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A living painting in The Mill and the Cross, an exorcism in The Devil Inside and classic hip hop with A Tribe Called Quest

Before next week’s deluge, there’s been only a think trickle of new arrivals this week. So I wander afield, into an historic painting, some classic hip hop, a Bollywood hit and (back in the mainstream) the latest exorcism movie.

Here’s the list: 

The Mill and the Cross:  3 stars

The Devil Inside: 2

Beats, Rhymes and Life: 3 ½

Don 2:  2 ½

THE MILL AND THE CROSS: This is a treat for students of art history. Even those with just a casual interest to learn. Others better beware. One woman I know termed it a cure for insomnia. Harsh, but with some truth if you’re not prepared for what you’re going to see. This is a painting brought to life, with little talk (and fairly dull expository words when they do come) , almost no narrative drive but loads of visual imagination. The subject is Peter Bruegel 's 1564 painting "The Way to Calvary" which depicts both the Spanish inquisition and Christ’s crucifixion in a Flemish landscape. The point is to study the many details, people and incidents in the picture. Since we can’t just whisk off to Vienna to see the original, Lech Majewski, the Polish-American director, dramatist and near-Renaissance man, has re-staged much of the action and filmed it in four different countries.  

Rutger Hauer appears now and then as Breugel,  drawing sketches and explaining the painting he’s about to create. Some of it is already behind him as a computer-added backdrop. Most of it is acted out in front of us as peasants go to market, children play, Spanish soldiers brutally beat a man and raise him on a wheel to the top of a pole for the crows’ enjoyment. A woman is buried alive. Christ has to drag his cross through the town, while Charlotte Rampling, as Mary, weeps despondently and Michael York, as an art patron, decries much of what he’s seeing. There’s no story as just; merely scenes echoing the painting. The tone is flat, like an educational film, but with many beautifully-composed images as compensation. (VanCity Theatre)  3 out of 5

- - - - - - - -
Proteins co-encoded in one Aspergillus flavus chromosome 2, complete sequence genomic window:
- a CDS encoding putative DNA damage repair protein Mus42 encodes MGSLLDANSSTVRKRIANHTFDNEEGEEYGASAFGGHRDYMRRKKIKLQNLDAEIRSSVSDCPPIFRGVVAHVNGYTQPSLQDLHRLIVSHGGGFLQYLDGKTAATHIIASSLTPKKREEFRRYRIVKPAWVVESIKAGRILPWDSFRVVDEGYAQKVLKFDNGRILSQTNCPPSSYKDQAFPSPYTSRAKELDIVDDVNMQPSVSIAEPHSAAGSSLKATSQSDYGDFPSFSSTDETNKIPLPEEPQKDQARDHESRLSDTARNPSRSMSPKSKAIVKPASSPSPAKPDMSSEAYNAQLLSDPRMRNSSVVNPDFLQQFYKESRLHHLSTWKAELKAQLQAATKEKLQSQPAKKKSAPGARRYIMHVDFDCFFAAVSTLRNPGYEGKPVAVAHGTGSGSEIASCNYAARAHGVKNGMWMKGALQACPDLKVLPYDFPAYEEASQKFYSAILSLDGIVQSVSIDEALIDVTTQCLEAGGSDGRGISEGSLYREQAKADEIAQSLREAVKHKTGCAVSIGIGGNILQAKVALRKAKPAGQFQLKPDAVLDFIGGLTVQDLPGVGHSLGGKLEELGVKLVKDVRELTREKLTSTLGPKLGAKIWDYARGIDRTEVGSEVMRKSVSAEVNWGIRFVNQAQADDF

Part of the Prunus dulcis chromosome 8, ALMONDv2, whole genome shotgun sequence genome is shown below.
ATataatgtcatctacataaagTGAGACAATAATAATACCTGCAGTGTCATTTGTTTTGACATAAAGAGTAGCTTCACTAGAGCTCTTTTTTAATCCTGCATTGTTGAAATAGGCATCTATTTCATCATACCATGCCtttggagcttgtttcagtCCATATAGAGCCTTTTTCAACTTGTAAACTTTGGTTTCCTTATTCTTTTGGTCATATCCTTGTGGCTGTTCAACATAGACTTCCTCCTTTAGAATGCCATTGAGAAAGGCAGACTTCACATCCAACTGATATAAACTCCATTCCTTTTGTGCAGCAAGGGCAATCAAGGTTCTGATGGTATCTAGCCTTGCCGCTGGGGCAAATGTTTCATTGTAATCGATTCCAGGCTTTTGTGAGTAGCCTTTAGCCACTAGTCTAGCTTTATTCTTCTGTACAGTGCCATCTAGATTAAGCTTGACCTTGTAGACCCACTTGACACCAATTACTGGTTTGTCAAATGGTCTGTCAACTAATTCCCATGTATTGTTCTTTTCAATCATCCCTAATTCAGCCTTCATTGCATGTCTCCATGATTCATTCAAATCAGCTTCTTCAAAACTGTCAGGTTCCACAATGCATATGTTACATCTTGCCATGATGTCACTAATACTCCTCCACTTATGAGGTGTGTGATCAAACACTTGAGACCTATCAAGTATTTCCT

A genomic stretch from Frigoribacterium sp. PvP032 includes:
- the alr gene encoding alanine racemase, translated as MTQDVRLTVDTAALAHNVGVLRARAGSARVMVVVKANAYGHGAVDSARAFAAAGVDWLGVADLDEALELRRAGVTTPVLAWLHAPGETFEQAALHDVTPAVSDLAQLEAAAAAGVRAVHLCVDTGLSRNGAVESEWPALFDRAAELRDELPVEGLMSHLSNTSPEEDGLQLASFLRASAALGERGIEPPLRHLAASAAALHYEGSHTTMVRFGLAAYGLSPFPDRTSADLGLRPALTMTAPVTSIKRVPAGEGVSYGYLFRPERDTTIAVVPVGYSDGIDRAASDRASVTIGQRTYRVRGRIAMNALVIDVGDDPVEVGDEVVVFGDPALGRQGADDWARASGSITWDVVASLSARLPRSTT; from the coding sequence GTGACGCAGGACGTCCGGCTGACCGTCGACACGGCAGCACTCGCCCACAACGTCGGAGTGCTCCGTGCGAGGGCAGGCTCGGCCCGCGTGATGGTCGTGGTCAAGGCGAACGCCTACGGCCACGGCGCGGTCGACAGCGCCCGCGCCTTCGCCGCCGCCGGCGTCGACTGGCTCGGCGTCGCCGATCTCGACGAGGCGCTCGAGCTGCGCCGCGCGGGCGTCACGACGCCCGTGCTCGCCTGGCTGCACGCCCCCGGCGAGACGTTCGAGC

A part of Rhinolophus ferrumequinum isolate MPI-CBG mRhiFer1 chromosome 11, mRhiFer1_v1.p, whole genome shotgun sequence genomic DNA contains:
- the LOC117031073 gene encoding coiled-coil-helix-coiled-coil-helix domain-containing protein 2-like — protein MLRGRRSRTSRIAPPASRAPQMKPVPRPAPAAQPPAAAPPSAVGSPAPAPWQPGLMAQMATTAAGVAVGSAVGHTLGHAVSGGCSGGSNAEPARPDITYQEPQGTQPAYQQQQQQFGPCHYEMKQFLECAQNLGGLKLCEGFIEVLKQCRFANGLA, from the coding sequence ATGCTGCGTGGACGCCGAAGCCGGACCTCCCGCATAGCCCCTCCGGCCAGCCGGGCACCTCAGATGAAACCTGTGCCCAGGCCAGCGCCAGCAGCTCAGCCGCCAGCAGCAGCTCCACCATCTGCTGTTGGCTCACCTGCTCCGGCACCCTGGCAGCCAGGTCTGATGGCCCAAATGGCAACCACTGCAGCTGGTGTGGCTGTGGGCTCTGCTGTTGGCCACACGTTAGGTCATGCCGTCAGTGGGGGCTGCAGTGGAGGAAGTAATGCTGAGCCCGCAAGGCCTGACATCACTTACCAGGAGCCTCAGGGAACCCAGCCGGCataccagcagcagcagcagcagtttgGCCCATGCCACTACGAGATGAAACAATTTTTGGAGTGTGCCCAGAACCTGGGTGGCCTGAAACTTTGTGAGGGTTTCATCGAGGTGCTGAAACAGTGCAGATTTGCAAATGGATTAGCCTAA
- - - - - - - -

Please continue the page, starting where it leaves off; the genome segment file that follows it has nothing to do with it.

THE DEVIL INSIDE: How about an exorcism movie to start the year? Maybe not, if it’s not going to be scary and it misses an obvious chance to build suspense and spin some real fear.

In this one, a young woman goes to Rome where her mother has been in a mental hospital for 20 years, taken there after she killed three people in the U.S. Why Rome? Is the church covering something up? The daughter asks but not very long. On to a Vatican lecture hall where as part of a discussion of exorcism, she hears about possession by multiple demons and the extreme dangers that poses. A tension-generating idea, but also passed over quickly, even though she gets involved with a couple of maverick priests who seem to know the scene. They do unauthorized exorcisms. A practice run on a young woman in a basement and then a full one on the mother in her hospital room give us a few startles but no real scares. Also, unfortunately a few unintended chuckles and an unsatisfying ending. Too bad because the making-a-documentary format brings a new wrinkle to the found-footage genre and works quite well. And the two women do good work. Fernanda Andrade, Brazilian with U.S. TV experience, is the questing daughter and Suzan Crowley, from England, is one very creepy mother. (Scotiabank and several suburban theatres)  2 out of 5